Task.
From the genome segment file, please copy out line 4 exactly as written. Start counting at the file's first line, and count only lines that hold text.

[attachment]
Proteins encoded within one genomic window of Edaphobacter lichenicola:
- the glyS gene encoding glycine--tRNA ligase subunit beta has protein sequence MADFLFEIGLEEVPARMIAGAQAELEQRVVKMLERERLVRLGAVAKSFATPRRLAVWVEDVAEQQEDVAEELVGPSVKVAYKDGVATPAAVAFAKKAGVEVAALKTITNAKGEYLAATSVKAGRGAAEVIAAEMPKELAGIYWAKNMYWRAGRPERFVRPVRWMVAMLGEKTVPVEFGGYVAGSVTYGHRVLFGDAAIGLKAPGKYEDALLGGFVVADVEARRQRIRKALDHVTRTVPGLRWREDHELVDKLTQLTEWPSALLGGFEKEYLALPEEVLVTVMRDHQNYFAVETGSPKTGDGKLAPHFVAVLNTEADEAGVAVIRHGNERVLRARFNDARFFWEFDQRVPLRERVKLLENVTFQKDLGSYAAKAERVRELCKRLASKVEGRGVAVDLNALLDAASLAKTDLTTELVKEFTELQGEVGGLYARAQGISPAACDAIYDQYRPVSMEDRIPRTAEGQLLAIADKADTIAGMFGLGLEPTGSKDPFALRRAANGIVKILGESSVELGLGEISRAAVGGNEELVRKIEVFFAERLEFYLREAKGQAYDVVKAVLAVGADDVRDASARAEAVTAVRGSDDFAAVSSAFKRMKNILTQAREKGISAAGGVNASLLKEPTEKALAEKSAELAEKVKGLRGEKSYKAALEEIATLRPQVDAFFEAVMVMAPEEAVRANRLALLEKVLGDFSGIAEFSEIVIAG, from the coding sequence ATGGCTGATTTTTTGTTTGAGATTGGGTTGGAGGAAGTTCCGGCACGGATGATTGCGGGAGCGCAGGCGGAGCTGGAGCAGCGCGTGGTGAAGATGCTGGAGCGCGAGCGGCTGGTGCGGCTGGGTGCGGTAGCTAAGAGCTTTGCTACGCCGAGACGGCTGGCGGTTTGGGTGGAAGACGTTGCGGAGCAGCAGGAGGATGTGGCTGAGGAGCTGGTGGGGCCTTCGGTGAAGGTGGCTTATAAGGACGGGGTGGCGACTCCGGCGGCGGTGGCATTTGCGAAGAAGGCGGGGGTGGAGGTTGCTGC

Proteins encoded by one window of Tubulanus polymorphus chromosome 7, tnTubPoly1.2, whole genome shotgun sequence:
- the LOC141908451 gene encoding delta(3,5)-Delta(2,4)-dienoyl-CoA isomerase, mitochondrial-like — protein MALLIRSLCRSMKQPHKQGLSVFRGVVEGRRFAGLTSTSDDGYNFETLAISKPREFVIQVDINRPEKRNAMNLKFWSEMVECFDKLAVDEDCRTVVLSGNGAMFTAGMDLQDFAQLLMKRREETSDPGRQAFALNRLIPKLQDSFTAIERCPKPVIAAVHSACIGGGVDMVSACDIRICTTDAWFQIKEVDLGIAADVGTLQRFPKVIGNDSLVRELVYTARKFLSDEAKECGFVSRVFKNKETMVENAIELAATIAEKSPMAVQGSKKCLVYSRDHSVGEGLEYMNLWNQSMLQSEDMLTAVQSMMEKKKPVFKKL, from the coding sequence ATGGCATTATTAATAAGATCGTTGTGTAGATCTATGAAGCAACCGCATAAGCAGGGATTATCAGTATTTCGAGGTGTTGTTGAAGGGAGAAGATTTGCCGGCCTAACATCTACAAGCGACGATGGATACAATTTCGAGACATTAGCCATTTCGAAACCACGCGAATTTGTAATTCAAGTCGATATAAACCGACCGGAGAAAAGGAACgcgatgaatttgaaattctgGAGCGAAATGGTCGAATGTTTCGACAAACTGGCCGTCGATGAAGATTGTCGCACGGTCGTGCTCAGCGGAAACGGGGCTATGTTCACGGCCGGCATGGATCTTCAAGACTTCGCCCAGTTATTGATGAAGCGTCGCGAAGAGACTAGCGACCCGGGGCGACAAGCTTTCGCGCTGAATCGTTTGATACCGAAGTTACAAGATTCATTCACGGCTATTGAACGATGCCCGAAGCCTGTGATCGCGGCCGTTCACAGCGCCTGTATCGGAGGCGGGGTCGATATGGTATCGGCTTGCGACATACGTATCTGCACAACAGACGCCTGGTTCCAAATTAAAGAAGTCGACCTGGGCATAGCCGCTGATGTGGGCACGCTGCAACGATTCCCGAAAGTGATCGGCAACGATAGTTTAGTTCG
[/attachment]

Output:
- the LOC141908451 gene encoding delta(3,5)-Delta(2,4)-dienoyl-CoA isomerase, mitochondrial-like — protein MALLIRSLCRSMKQPHKQGLSVFRGVVEGRRFAGLTSTSDDGYNFETLAISKPREFVIQVDINRPEKRNAMNLKFWSEMVECFDKLAVDEDCRTVVLSGNGAMFTAGMDLQDFAQLLMKRREETSDPGRQAFALNRLIPKLQDSFTAIERCPKPVIAAVHSACIGGGVDMVSACDIRICTTDAWFQIKEVDLGIAADVGTLQRFPKVIGNDSLVRELVYTARKFLSDEAKECGFVSRVFKNKETMVENAIELAATIAEKSPMAVQGSKKCLVYSRDHSVGEGLEYMNLWNQSMLQSEDMLTAVQSMMEKKKPVFKKL, from the coding sequence ATGGCATTATTAATAAGATCGTTGTGTAGATCTATGAAGCAACCGCATAAGCAGGGATTATCAGTATTTCGAGGTGTTGTTGAAGGGAGAAGATTTGCCGGCCTAACATCTACAAGCGACGATGGATACAATTTCGAGACATTAGCCATTTCGAAACCACGCGAATTTGTAATTCAAGTCGATATAAACCGACCGGAGAAAAGGAACgcgatgaatttgaaattctgGAGCGAAATGGTCGAATGTTTCGACAAACTGGCCGTCGATGAAGATTGTCGCACGGTCGTGCTCAGCGGAAACGGGGCTATGTTCACGGCCGGCATGGATCTTCAAGACTTCGCCCAGTTATTGATGAAGCGTCGCGAAGAGACTAGCGACCCGGGGCGACAAGCTTTCGCGCTGAATCGTTTGATACCGAAGTTACAAGATTCATTCACGGCTATTGAACGATGCCCGAAGCCTGTGATCGCGGCCGTTCACAGCGCCTGTATCGGAGGCGGGGTCGATATGGTATCGGCTTGCGACATACGTATCTGCACAACAGACGCCTGGTTCCAAATTAAAGAAGTCGACCTGGGCATAGCCGCTGATGTGGGCACGCTGCAACGATTCCCGAAAGTGATCGGCAACGATAGTTTAGTTCG